My lovely friend recently had her wallet stolen and told me she would have preferred if it had been her phone because of all the things she had to cancel. It’s a horrible experience and I completely sympathise with her. It also made me worry about what would happen if mine was stolen.
So I’m making it my business to whittle down the number of items in my wallet and to not accept any new cards that I don’t need!
I realised that beyond my bank, transit, and library cards I wouldn’t even remember what else was in my wallet. How would I know what to cancel if I don’t remember it? And if I don’t remember it does it matter? So I took everything out of my wallet and realised that this was one thing I definitely forgot to declutter. I haven’t signed up to any new loyalty schemes since I began reducing my waste but I still had plenty of plastic left in my wallet.
I visualised my ideal wallet and I would love to only carry my debit card, and transport card and nothing else. If I could get rid of these or combine them I would do it. Unfortunately this is not an option right now but there are definitely things I can reduce.
Plastic permanent Loyalty Cards –
I signed up to a few different loyalty schemes in the past because occasionally (like, very occasionally) it added up to a tiny discount. If I actually counted what it amounted to I reckon, over 10 years, maybe €15 but only when I bought much more ‘stuff.’ I don’t think I received any cash discounts in the past year.
Reasons NOT to sign up: (1) The only reason the company has this scheme is to keep you spending money in their store and to tempt you to buy what you don’t need by sending you paper vouchers and discounts. (2) They deliberately send you vouchers for products you’ve never bought and a token small discount for something you might sometimes buy to get you to buy more ‘stuff’. In the end these cards could cost you money. (3) The cards are plastic and eventually end up in the waste. Remember The first step to reducing waste is to refuse items you don’t need.
I thought it would be such a pain to cancel permanent loyalty cards especially when they send you out physical letters but actually there was no resistance at all from the companies. It felt GREAT! I’ve cancelled two so far for places I rarely shop in anymore because most of their items are plastic packaged. I have two more to go.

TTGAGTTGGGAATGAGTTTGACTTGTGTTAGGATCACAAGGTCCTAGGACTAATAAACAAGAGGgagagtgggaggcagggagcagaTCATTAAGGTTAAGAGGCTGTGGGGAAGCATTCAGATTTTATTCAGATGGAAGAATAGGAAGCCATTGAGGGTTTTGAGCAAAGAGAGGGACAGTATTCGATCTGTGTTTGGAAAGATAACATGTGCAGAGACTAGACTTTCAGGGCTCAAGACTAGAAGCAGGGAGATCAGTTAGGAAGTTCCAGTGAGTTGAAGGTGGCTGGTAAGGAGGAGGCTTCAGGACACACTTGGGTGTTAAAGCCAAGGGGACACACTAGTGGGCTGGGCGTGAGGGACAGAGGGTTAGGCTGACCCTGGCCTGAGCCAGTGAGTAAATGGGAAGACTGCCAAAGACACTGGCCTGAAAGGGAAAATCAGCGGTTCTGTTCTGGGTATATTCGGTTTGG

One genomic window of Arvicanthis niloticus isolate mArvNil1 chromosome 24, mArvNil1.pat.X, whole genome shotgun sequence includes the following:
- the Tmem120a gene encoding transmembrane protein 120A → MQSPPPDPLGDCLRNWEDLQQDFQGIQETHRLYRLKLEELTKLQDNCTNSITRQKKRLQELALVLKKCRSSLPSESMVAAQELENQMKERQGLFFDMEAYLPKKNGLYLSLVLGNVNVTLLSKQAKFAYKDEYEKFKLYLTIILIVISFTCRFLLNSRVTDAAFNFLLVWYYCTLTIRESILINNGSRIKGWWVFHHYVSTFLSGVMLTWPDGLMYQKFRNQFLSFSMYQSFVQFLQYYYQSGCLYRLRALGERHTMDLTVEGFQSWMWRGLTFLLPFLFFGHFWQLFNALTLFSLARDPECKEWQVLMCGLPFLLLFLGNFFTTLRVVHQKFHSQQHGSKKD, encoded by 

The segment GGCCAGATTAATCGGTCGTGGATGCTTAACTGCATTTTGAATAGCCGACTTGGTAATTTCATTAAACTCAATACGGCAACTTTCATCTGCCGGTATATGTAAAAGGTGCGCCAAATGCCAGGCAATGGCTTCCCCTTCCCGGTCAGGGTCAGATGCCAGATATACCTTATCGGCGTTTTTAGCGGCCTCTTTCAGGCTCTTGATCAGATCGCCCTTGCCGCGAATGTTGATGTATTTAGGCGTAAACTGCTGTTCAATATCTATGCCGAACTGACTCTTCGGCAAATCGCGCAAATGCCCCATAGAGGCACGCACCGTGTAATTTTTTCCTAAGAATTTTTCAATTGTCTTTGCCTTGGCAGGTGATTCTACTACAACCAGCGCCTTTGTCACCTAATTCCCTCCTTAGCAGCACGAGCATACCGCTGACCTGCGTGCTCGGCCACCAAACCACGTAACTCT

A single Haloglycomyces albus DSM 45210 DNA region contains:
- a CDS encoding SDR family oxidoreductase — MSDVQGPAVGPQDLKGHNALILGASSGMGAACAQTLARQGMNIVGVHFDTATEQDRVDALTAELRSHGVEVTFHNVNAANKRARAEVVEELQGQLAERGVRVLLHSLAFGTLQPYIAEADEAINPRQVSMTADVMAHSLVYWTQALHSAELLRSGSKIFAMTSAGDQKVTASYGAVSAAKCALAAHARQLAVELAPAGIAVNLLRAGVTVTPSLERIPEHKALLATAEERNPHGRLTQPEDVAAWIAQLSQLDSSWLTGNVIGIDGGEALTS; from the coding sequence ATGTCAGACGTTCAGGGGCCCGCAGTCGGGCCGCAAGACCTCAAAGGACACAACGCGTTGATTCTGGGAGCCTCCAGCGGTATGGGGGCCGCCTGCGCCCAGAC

The fact that supermarkets know my consumer habits through these cards doesn’t particularly bother me but I find it amusing that so many people who are worried that governments are spying on their internet profiles happily give their local supermarket intimate insights into their life. So if you are concerned about privacy definitely cancel your loyalty cards.
I did it just because I don’t want to worry about whether or not I can find my loyalty card at the cash register. I can just say no I don’t have one and no I don’t want one. Really the discounts I make on these cards don’t amount to much or compensate for all the extra bother of trying to find it in a messy wallet full of cards. Plus I’m buying so much less ‘stuff’ now I don’t ever rack up the kind of points necessary for major discounts on things I do buy.
Paper loyalty cards:
My mission last week was to get rid of paper loyalty cards for once and for all and never accept one again. Let’s face it, the loyalty discounts don’t equate to a large amount of money. When I really want to save on coffee I make it myself in my office or at home. I haven’t accepted any new coffee loyalty cards for a year but for some reason they are still in my wallet. One of these cafes I went to because they sell coffee in a real mug with loose sugar from a jar with metal cutlery (no plastic or paper packets). Unfortunately I went to use my free coffee stamps and discovered the cafe is now a juice bar. I had a free sandwich from another shop but not only had it closed, but the building is currently being demolished! Dublin, you fickle creature!
There are things I have left in my wallet:
Debit and Credit card, student card, Dublin transport Leap card and Dublin Bikes card, archive and library cards for research, health insurance card and some mini photographs of loved ones that make me smile every time I see them.
The one exception – a museum membership card for the Science Gallery that also gives me a 10% discount in their cafe – this is one loyalty card I will keep because my membership supports the museum sector which I am passionate about, the same card can be updated every year and doesn’t need replacing, and their cafe is amazing and quite zerowaste friendly.
After opting out of my loyalty cards everything fits quite neatly into the pockets provided in my wallet.
My current wallet was a gift and is a good quality one that will last several years. When it is time to replace it I hope that I won’t need to because I aim to own so few cards that everything I need will fit in a small beautiful vintage purse I own. If you do need to replace your wallet then definitely consider a secondhand one or one without plastic in it. Don’t be tempted by the fast fashion ones because they break so quickly. A good wallet can last you years and years so chose wisely. Good luck!